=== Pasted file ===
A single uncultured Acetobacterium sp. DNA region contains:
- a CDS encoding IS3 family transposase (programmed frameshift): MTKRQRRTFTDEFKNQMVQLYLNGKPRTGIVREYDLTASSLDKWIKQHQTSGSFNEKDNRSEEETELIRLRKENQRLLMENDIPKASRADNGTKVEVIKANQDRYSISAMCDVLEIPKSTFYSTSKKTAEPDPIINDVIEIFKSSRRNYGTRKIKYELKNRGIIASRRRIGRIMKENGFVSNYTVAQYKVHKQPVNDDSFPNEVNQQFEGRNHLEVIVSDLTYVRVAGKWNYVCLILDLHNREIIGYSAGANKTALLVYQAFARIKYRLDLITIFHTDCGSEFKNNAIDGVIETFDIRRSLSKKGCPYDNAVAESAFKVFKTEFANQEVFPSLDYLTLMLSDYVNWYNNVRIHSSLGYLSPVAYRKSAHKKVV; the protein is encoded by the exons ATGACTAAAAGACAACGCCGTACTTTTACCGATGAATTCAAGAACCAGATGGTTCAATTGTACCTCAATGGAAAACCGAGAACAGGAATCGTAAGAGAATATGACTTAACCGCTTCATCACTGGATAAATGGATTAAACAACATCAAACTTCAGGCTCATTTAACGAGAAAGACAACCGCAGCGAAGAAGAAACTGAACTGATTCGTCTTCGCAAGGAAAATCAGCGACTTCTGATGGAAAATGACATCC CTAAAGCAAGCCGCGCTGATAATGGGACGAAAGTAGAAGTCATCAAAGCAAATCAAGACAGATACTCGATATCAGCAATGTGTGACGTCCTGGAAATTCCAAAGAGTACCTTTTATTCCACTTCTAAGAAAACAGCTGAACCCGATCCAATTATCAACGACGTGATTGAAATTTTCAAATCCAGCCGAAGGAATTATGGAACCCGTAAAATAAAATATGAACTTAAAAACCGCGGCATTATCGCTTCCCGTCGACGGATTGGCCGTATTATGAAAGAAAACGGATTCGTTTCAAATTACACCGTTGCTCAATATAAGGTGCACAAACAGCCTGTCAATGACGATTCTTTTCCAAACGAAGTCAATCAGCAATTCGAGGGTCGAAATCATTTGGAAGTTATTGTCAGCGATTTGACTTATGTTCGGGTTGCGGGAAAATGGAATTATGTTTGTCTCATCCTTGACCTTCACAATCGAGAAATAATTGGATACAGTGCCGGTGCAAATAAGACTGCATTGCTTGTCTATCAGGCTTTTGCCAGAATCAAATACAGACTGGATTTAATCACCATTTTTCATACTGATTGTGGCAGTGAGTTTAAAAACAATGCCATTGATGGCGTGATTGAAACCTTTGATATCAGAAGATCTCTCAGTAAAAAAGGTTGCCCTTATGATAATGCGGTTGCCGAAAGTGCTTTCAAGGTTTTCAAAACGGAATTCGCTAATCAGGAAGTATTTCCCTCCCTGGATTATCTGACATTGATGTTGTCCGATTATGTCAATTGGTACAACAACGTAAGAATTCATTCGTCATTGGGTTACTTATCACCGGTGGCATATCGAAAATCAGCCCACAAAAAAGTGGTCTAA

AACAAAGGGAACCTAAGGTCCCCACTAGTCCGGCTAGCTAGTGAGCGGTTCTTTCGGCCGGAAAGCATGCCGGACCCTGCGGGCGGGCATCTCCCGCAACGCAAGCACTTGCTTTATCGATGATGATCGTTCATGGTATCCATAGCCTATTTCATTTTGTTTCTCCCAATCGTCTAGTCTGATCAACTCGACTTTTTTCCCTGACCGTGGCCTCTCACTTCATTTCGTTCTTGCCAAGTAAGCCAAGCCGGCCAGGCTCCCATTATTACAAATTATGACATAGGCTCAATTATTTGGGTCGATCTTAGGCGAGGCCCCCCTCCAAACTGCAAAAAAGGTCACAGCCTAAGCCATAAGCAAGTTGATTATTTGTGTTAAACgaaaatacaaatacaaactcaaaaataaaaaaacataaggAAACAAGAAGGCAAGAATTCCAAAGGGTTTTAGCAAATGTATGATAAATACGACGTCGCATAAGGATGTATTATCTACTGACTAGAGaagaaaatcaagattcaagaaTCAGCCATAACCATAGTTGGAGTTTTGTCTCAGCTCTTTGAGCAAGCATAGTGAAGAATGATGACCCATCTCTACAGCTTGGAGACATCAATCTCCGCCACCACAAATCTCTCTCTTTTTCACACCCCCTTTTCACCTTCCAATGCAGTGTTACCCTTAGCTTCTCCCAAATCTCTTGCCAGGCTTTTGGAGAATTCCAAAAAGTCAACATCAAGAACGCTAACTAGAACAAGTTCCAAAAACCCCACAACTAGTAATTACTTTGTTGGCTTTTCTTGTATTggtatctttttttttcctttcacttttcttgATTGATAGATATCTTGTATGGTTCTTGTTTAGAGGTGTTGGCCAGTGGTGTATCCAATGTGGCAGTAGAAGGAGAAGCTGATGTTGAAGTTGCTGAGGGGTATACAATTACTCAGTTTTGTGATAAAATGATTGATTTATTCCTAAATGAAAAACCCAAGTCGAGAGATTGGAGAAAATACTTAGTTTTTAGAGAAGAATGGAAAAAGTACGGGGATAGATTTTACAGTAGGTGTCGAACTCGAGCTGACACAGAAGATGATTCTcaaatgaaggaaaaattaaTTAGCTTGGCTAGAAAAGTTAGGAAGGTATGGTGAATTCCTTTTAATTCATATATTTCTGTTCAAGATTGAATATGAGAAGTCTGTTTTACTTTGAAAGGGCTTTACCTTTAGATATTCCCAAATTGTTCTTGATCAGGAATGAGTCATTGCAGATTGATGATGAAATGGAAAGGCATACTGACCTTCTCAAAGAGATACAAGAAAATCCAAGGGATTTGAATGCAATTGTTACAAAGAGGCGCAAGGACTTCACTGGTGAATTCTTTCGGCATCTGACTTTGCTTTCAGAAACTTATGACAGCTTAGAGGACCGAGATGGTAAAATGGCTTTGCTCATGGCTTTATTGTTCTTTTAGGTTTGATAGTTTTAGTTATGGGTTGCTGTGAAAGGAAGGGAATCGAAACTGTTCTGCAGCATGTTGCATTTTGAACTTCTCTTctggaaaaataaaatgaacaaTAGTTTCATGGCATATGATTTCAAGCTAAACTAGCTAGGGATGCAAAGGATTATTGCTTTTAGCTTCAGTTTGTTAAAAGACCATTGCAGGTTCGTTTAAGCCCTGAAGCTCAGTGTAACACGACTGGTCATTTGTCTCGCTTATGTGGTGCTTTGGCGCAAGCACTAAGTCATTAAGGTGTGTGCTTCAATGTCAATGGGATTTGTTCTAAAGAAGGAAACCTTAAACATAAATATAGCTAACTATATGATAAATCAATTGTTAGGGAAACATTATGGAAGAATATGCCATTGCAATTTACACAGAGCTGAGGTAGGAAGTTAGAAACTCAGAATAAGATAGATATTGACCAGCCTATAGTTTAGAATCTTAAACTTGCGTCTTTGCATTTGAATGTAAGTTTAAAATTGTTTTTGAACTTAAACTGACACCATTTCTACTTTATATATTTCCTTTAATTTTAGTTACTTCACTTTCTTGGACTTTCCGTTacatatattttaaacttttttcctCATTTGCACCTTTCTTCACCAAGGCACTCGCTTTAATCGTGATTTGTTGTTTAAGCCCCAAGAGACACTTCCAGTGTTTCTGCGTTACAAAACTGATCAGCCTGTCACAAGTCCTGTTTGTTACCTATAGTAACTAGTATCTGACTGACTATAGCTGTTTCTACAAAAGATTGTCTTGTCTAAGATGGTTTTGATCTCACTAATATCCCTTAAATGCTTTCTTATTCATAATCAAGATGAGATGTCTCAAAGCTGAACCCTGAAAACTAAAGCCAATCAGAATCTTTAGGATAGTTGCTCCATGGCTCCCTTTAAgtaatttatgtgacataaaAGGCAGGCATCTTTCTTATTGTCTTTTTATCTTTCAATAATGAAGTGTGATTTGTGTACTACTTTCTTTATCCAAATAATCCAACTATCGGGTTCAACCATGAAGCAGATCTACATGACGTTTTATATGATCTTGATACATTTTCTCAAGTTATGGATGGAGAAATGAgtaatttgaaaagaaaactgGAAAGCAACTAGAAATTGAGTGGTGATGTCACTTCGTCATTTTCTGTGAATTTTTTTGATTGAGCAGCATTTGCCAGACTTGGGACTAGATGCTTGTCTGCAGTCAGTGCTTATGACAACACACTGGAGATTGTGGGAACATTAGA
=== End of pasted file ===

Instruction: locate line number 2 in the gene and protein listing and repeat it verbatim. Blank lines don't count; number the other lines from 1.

- a CDS encoding IS3 family transposase (programmed frameshift): MTKRQRRTFTDEFKNQMVQLYLNGKPRTGIVREYDLTASSLDKWIKQHQTSGSFNEKDNRSEEETELIRLRKENQRLLMENDIPKASRADNGTKVEVIKANQDRYSISAMCDVLEIPKSTFYSTSKKTAEPDPIINDVIEIFKSSRRNYGTRKIKYELKNRGIIASRRRIGRIMKENGFVSNYTVAQYKVHKQPVNDDSFPNEVNQQFEGRNHLEVIVSDLTYVRVAGKWNYVCLILDLHNREIIGYSAGANKTALLVYQAFARIKYRLDLITIFHTDCGSEFKNNAIDGVIETFDIRRSLSKKGCPYDNAVAESAFKVFKTEFANQEVFPSLDYLTLMLSDYVNWYNNVRIHSSLGYLSPVAYRKSAHKKVV; the protein is encoded by the exons ATGACTAAAAGACAACGCCGTACTTTTACCGATGAATTCAAGAACCAGATGGTTCAATTGTACCTCAATGGAAAACCGAGAACAGGAATCGTAAGAGAATATGACTTAACCGCTTCATCACTGGATAAATGGATTAAACAACATCAAACTTCAGGCTCATTTAACGAGAAAGACAACCGCAGCGAAGAAGAAACTGAACTGATTCGTCTTCGCAAGGAAAATCAGCGACTTCTGATGGAAAATGACATCC CTAAAGCAAGCCGCGCTGATAATGGGACGAAAGTAGAAGTCATCAAAGCAAATCAAGACAGATACTCGATATCAGCAATGTGTGACGTCCTGGAAATTCCAAAGAGTACCTTTTATTCCACTTCTAAGAAAACAGCTGAACCCGATCCAATTATCAACGACGTGATTGAAATTTTCAAATCCAGCCGAAGGAATTATGGAACCCGTAAAATAAAATATGAACTTAAAAACCGCGGCATTATCGCTTCCCGTCGACGGATTGGCCGTATTATGAAAGAAAACGGATTCGTTTCAAATTACACCGTTGCTCAATATAAGGTGCACAAACAGCCTGTCAATGACGATTCTTTTCCAAACGAAGTCAATCAGCAATTCGAGGGTCGAAATCATTTGGAAGTTATTGTCAGCGATTTGACTTATGTTCGGGTTGCGGGAAAATGGAATTATGTTTGTCTCATCCTTGACCTTCACAATCGAGAAATAATTGGATACAGTGCCGGTGCAAATAAGACTGCATTGCTTGTCTATCAGGCTTTTGCCAGAATCAAATACAGACTGGATTTAATCACCATTTTTCATACTGATTGTGGCAGTGAGTTTAAAAACAATGCCATTGATGGCGTGATTGAAACCTTTGATATCAGAAGATCTCTCAGTAAAAAAGGTTGCCCTTATGATAATGCGGTTGCCGAAAGTGCTTTCAAGGTTTTCAAAACGGAATTCGCTAATCAGGAAGTATTTCCCTCCCTGGATTATCTGACATTGATGTTGTCCGATTATGTCAATTGGTACAACAACGTAAGAATTCATTCGTCATTGGGTTACTTATCACCGGTGGCATATCGAAAATCAGCCCACAAAAAAGTGGTCTAA